Buy-side firms say collateral crunch is real | Credit-risk management becomes increasingly important | Overseas lenders aren't catching on in China
November 13, 2012
IACPM SmartBrief

Credit Markets
Buy-side firms say collateral crunch is real
Buy-side representatives said at an industry conference that despite the opinion of a Bank of England official, rules pushing over-the-counter derivatives through central counterparties will create a squeeze on high-quality liquid collateral. An industry report projects a need for $15.7 trillion to $29.9 trillion in initial margin. (subscription required) (11/7)
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Credit-risk management becomes increasingly important
Suspect credit agency ratings and the likelihood of a sovereign-debt default in the eurozone have elevated the importance of credit-risk management. "People assumed that certain organizations that got into trouble would never get into trouble. ... The process of credit-risk management has become far more important, rigorous and demanding," Royal London Asset Management Chief Investment Officer Robert Talbut said. Consequently, insurers and asset managers can no longer rely solely on a quantitative approach. (subscription required) (11/12)
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Overseas lenders aren't catching on in China
Banks in Europe, the US and elsewhere continue to invest in China, but they are not gaining much traction. Their market share -- 7% -- is about the same as it was in 2007. Financial Times (tiered subscription model) (11/8)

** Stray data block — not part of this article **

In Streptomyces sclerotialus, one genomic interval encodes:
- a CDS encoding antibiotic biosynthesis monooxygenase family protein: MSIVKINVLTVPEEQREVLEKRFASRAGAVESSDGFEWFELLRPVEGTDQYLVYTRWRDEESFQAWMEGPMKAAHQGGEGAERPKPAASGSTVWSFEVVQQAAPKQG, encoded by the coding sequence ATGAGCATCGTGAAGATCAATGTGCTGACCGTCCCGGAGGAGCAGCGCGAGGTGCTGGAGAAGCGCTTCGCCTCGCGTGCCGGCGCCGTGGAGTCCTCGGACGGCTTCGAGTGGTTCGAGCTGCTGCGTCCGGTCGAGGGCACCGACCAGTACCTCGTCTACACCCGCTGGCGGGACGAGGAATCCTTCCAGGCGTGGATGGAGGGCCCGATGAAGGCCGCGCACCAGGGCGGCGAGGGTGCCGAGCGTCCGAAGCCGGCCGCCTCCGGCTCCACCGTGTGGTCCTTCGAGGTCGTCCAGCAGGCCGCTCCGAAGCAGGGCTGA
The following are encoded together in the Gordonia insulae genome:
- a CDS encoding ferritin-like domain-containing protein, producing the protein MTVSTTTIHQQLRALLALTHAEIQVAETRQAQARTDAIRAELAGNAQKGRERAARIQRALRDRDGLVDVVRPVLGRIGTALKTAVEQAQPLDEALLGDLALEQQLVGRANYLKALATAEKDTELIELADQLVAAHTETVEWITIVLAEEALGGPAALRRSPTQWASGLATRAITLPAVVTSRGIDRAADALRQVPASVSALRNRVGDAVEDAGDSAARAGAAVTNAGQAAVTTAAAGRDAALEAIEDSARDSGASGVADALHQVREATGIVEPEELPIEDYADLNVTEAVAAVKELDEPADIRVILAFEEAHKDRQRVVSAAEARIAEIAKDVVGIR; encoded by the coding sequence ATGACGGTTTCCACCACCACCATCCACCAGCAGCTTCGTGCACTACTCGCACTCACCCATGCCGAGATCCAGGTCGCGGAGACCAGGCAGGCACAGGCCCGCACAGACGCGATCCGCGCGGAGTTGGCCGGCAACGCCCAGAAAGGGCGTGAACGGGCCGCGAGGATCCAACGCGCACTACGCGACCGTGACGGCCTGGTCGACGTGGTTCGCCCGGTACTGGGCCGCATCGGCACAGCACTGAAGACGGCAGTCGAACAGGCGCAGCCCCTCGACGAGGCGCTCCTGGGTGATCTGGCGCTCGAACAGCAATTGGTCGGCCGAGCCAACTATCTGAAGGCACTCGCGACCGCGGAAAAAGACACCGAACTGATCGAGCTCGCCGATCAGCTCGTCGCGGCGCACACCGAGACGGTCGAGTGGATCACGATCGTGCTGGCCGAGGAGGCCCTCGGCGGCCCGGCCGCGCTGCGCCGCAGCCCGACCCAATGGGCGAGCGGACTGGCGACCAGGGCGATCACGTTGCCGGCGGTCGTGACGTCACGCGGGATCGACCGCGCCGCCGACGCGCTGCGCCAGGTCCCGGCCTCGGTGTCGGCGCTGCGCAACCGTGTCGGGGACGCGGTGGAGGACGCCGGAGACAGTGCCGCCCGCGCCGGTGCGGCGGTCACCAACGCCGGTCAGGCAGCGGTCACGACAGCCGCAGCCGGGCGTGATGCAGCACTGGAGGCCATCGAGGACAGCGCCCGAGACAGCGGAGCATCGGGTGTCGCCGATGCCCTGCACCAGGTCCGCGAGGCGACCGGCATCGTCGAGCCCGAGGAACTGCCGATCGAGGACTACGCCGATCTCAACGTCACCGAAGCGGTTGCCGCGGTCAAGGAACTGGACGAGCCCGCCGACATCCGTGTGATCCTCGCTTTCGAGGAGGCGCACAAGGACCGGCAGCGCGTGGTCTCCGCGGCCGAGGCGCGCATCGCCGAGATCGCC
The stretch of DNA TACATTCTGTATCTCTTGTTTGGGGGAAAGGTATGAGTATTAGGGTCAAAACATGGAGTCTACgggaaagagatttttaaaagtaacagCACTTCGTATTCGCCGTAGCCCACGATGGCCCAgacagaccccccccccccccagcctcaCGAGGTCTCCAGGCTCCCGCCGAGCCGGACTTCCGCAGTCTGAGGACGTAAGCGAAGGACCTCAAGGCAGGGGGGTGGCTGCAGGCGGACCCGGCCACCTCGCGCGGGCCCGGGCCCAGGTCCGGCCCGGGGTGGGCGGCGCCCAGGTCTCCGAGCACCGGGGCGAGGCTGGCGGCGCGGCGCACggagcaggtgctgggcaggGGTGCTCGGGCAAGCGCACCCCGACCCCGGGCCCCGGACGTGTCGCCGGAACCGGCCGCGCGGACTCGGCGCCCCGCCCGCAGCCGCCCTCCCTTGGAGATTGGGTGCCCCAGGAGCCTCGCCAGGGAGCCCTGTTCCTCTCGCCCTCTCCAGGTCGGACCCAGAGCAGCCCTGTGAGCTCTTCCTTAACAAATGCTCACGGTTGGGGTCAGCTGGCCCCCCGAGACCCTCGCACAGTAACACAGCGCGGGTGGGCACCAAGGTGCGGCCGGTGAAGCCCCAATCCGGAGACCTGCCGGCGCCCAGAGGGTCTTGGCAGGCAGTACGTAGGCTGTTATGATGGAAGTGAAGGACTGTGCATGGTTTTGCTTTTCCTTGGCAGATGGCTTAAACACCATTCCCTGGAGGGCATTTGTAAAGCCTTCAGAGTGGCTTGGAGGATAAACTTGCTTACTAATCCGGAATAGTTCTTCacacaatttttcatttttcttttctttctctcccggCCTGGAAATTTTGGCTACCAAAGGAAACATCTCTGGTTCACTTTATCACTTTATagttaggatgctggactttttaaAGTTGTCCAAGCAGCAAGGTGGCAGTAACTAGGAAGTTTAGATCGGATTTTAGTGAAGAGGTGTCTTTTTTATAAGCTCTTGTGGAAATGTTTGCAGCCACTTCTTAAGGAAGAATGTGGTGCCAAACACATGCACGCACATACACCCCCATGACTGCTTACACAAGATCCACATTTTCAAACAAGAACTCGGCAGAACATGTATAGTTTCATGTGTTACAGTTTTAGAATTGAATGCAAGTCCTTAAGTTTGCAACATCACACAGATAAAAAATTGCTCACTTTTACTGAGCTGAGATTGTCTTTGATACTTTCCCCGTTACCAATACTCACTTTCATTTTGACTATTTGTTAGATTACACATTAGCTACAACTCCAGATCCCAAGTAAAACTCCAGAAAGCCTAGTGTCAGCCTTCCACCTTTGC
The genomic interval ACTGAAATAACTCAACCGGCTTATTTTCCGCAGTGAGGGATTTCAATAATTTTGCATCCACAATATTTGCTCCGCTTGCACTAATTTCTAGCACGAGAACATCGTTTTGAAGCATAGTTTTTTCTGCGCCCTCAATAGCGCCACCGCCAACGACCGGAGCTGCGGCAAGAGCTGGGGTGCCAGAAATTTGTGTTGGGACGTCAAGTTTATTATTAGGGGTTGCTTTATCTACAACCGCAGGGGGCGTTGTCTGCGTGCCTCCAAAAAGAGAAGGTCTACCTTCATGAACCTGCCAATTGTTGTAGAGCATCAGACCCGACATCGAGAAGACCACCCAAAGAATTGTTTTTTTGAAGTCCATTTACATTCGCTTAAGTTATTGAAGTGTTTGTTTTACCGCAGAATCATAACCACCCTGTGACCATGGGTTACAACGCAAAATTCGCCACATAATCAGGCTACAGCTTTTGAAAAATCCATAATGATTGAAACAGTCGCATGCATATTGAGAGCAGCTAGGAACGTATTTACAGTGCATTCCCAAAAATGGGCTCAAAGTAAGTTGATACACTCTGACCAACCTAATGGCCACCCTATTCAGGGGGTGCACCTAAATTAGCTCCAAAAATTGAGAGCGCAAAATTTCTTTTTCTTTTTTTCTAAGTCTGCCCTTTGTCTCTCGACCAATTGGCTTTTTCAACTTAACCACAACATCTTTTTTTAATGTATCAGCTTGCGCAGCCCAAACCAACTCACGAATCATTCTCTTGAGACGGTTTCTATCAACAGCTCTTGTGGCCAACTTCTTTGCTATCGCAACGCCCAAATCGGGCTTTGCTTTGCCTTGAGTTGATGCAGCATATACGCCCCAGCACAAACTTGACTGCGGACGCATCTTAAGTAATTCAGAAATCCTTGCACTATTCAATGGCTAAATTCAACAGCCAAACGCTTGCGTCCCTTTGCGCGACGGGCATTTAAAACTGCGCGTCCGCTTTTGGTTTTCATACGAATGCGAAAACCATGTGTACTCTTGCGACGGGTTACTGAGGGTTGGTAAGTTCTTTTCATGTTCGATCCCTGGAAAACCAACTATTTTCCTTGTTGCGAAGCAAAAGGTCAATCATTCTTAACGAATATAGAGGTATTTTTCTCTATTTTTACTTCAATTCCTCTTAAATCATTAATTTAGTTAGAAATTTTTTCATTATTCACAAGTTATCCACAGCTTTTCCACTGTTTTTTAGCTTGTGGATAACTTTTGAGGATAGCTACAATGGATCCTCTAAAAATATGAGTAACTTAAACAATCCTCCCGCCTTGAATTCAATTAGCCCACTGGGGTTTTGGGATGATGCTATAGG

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Federal Reserve survey finds increased loan demand
Demand for commercial real estate loans, residential mortgages and auto loans are up even as lending standards remain mostly unchanged, according to a loan officer survey by the Federal Reserve. The report covered 68 domestic banks and 23 U.S. branches of foreign institutions. It also noted that, although net demand for residential mortgage loans was up, ?the fractions of banks that reported an increase in demand for both prime and nontraditional residential mortgage loans declined from their levels" in July. (11/2)
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Cable touts plan involving securitisation renaissance
UK Business Secretary Vince Cable said the government is developing an agency for business lending. The agency would securitise loans and sell them as government-guaranteed bonds to investors. AFME conducted a feasibility study on the securitisation plan and said it would add sources of funding for companies. The Telegraph (London) (tiered subscription model) (11/9)
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Other News
Regulatory and Accounting Issues
U.S. regulators delay implementation of Basel III
The Federal Reserve and other regulators have decided to postpone implementation of Basel III capital rules for banks. The rules were supposed to go in effect Jan. 1. Regulators seek to align U.S. rules with standards determined by the Basel Committee on Banking Supervision. Bloomberg (11/9), MarketWatch (11/9), CNBC/The Associated Press (11/9)
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U.K. firms at disadvantage because U.S. will miss Basel III deadline